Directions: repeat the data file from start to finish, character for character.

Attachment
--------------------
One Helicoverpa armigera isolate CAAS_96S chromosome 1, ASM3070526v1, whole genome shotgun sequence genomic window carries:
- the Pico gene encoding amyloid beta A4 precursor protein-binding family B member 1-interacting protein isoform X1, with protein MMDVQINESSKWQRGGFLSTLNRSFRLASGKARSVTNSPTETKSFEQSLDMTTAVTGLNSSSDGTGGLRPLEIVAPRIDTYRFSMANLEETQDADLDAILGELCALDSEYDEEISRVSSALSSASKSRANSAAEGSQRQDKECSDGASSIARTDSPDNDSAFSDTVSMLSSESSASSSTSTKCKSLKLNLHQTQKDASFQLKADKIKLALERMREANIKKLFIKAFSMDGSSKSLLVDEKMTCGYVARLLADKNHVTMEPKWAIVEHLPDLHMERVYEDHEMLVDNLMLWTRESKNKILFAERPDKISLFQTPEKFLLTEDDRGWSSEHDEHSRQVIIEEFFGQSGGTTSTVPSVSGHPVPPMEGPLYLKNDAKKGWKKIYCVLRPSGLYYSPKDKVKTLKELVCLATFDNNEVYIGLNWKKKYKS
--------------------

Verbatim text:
One Helicoverpa armigera isolate CAAS_96S chromosome 1, ASM3070526v1, whole genome shotgun sequence genomic window carries:
- the Pico gene encoding amyloid beta A4 precursor protein-binding family B member 1-interacting protein isoform X1, with protein MMDVQINESSKWQRGGFLSTLNRSFRLASGKARSVTNSPTETKSFEQSLDMTTAVTGLNSSSDGTGGLRPLEIVAPRIDTYRFSMANLEETQDADLDAILGELCALDSEYDEEISRVSSALSSASKSRANSAAEGSQRQDKECSDGASSIARTDSPDNDSAFSDTVSMLSSESSASSSTSTKCKSLKLNLHQTQKDASFQLKADKIKLALERMREANIKKLFIKAFSMDGSSKSLLVDEKMTCGYVARLLADKNHVTMEPKWAIVEHLPDLHMERVYEDHEMLVDNLMLWTRESKNKILFAERPDKISLFQTPEKFLLTEDDRGWSSEHDEHSRQVIIEEFFGQSGGTTSTVPSVSGHPVPPMEGPLYLKNDAKKGWKKIYCVLRPSGLYYSPKDKVKTLKELVCLATFDNNEVYIGLNWKKKYKS